In recent years, advances in artificial intelligence (A.I.) have simplified much of the work of accessibility.
A.I. tools can scan websites for potential failures of the Web Content Accessibility Guidelines (WCAG) and recommend changes. In some cases, remediations can be applied automatically — well-designed accessibility tools can fix markup, color contrast issues, and other common barriers.
Automation can help webmasters create a more inclusive internet. Eventually, A.I. may be able to create accurate alternative text for images or generate accurate captions for videos.
However, we’re not quite there yet. At the Bureau of Internet Accessibility, we’re excited about the potential applications of A.I., but with an important caveat: You shouldn’t wait for new technology to make your website accessible.
Automated tools improve accessibility, but every tool has limitations
Your goal is to create an accessible website, and automated tools can certainly play an important role in that process.
The World Wide Web Consortium (W3C), which publishes WCAG, notes that “creating (semi-)automated tests for WCAG is key to affordable, large-scale research" on the state of web accessibility as a whole. The W3C also recommends using automation as part of a broader accessibility audit, though the organization does not endorse any specific tool.
But ultimately, A.I. cannot exercise human judgment. That’s a problem, because many WCAG criteria require human judgment:
- A.I. can’t tell you whether an image’s alternative text is accurate enough to describe the image.
- A.I. cannot consistently determine whether a certain element should remain within the accessibility tree.
- A.I. cannot decide whether subheadings are accurate enough to describe the content on the page.
- A.I. can determine whether page titles are duplicates, but not whether the titles are useful for navigation.
Eventually, A.I. models may be able to make “decisions" that benefit users with disabilities. But that would require much more complex models — and even when those models are available, they’ll still require oversight from human accessibility experts for the foreseeable future.
You could wait for A.I. to develop new skills. However, that would be a costly mistake. Every website has users with disabilities, and if your content doesn’t provide those people with a pleasant experience, they won’t stick around.
And as we regularly mention on this blog, accessibility isn’t optional. The vast majority of websites have a legal responsibility to provide reasonable accommodations to users with disabilities.
A web accessibility demand letter may arrive at any time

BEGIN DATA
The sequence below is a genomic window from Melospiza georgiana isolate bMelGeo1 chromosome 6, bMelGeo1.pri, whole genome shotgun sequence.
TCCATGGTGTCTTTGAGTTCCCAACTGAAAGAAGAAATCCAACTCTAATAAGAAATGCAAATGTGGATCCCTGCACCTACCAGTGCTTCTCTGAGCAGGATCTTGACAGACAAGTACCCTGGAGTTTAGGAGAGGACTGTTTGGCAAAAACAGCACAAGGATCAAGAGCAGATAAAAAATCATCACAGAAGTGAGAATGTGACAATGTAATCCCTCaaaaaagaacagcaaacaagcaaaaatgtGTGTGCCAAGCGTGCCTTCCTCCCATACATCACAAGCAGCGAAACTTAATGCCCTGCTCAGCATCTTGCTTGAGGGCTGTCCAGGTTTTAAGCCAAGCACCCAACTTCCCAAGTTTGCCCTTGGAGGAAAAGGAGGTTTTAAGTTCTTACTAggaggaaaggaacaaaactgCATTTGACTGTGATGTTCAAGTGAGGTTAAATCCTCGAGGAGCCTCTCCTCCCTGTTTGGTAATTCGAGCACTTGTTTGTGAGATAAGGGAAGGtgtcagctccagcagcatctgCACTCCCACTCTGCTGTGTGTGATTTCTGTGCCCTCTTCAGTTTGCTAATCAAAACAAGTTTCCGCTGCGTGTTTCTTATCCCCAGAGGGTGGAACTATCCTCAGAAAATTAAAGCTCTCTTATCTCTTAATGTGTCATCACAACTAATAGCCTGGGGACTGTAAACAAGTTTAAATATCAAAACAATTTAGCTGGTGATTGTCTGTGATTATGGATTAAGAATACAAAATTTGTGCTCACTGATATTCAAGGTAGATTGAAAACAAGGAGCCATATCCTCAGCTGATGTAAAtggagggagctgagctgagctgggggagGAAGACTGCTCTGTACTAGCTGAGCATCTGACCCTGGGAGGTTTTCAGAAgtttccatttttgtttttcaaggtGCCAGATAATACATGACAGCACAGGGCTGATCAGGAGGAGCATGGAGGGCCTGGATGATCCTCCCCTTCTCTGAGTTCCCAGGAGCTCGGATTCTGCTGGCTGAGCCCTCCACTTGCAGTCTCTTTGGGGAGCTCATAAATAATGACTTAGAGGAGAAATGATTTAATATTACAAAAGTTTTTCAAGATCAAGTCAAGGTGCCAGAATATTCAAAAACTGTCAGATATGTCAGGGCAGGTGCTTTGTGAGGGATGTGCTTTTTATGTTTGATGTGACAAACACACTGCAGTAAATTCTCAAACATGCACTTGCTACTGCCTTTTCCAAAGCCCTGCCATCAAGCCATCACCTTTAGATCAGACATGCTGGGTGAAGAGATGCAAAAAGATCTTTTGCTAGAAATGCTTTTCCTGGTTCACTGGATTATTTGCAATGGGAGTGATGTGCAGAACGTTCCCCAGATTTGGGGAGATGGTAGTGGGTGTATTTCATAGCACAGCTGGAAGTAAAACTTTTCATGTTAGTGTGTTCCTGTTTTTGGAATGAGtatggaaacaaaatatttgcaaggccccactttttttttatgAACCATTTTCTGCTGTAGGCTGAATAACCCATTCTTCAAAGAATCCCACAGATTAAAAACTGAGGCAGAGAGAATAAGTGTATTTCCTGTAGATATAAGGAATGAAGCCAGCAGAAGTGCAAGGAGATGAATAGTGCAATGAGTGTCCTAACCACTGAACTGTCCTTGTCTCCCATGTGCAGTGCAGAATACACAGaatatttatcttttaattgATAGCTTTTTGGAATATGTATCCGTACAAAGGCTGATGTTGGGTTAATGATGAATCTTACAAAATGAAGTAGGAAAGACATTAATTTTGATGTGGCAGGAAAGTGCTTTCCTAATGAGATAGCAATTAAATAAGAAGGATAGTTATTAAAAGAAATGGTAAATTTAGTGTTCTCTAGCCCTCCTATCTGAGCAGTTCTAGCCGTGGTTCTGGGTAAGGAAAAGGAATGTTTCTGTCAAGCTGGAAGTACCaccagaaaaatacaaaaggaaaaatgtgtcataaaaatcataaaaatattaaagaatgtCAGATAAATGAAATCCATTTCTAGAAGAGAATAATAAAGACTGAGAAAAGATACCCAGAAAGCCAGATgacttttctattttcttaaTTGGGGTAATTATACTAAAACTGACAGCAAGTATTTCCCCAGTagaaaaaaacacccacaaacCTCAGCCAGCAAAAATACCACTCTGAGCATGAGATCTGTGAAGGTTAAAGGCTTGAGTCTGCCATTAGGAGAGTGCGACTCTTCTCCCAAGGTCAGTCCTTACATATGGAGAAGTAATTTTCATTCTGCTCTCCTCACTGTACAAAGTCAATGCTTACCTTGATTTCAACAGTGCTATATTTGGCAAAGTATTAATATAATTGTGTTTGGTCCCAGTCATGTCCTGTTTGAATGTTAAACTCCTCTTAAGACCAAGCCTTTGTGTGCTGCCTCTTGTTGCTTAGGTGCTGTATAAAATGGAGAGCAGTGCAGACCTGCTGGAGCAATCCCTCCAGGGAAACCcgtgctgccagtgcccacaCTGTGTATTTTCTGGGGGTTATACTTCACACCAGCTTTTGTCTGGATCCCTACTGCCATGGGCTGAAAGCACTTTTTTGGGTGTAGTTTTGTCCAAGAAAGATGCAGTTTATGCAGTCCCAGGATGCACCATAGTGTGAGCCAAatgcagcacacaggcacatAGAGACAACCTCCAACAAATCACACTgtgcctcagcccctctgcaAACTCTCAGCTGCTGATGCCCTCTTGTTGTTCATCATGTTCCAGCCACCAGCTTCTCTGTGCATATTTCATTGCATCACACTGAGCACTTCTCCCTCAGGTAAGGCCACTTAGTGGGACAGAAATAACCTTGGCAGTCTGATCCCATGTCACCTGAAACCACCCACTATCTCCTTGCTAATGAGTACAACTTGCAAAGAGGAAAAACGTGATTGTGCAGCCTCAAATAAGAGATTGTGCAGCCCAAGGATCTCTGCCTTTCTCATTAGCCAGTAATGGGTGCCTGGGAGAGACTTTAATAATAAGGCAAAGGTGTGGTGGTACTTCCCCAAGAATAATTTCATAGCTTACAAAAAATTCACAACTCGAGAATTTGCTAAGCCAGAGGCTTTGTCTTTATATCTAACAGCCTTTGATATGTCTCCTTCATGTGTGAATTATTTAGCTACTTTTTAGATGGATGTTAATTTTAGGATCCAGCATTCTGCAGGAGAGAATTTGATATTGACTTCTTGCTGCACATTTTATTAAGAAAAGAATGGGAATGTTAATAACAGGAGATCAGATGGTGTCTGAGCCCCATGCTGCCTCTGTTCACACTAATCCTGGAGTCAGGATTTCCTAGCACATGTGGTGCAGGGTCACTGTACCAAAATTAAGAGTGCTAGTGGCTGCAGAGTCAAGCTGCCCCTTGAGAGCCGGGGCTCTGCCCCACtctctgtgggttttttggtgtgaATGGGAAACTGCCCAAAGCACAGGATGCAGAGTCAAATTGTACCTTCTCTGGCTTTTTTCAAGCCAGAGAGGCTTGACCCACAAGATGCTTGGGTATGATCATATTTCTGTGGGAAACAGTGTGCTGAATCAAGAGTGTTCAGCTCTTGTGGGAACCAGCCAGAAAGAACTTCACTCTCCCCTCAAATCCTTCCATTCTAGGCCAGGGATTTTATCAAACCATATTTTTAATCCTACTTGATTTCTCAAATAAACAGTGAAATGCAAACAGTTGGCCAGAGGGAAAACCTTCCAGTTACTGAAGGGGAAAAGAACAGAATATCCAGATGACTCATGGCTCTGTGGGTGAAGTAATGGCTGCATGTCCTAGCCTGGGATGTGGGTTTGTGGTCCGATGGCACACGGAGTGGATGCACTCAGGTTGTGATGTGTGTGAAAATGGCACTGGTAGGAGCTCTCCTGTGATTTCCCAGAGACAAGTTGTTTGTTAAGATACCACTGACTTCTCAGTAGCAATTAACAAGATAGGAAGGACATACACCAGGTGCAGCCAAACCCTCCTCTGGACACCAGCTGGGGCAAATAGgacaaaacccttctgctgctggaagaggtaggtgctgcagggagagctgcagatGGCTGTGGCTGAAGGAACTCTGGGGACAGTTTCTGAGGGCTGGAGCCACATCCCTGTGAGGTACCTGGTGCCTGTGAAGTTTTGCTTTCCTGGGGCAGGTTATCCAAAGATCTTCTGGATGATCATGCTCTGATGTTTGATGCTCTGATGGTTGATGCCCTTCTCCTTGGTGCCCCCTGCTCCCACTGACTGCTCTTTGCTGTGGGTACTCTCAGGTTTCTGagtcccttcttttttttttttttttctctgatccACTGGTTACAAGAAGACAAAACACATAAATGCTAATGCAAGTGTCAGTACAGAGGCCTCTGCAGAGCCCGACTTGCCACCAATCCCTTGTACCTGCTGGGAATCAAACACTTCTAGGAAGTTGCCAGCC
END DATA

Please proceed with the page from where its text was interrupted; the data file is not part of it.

In 2022, the number of web accessibility lawsuits increased, and we expect the trend to continue in 2023.
Laws like the Americans with Disabilities Act (ADA) and the Accessibility for Ontarians with Disabilities Act (AODA) require businesses to make reasonable efforts to provide accessible experiences — that generally means following WCAG.
And while most lawsuits are settled out of court, they’re still expensive. According to one estimate, the cost of resolving a typical web accessibility demand letter is around $25,000, including the costs of remediations.
If you receive a demand letter, you can’t argue that you were waiting for better technology. You’ll need to improve your content — otherwise, you may face additional lawsuits.
Many accessibility issues are easier to prevent than fix
As technology improves, web accessibility remediation might become easier. However, remediation is a last resort: The better option is to plan for accessibility by creating truly inclusive experiences for your users.
When you think about accessibility when designing your content, you’ll create cleaner code, reducing the long-term costs of web development. You’ll consistently provide the features that your audience expects, which can lead to better user retention and a stronger brand image.
Ultimately, you’ll spend less money over time while enjoying more of the benefits of an accessible website. If you wait for new technology, you’ll continue building your accessibility debt — and the longer you wait, the more you’ll need to budget for the improvements.
Related: What Is "Accessibility Debt"?
Start testing your website for accessibility as soon as possible
New technologies will change the internet in profound ways, and A.I. has already improved web accessibility. For years, we’ve recommended a hybrid approach to accessibility testing that combines automated analyses with overview from human experts.
That approach limits the cost of an accessibility initiative while helping your organization build a sustainable, self-sufficient approach. By taking the first steps today, you can create better content for your users — and you’ll be in a great position to take advantage of new technologies as they become available.
Get started with our free website analysis, which tests content against the Level A/AA requirements of the latest version of WCAG (currently, WCAG 2.1). To learn more about our hybrid approach to web accessibility, send us a message.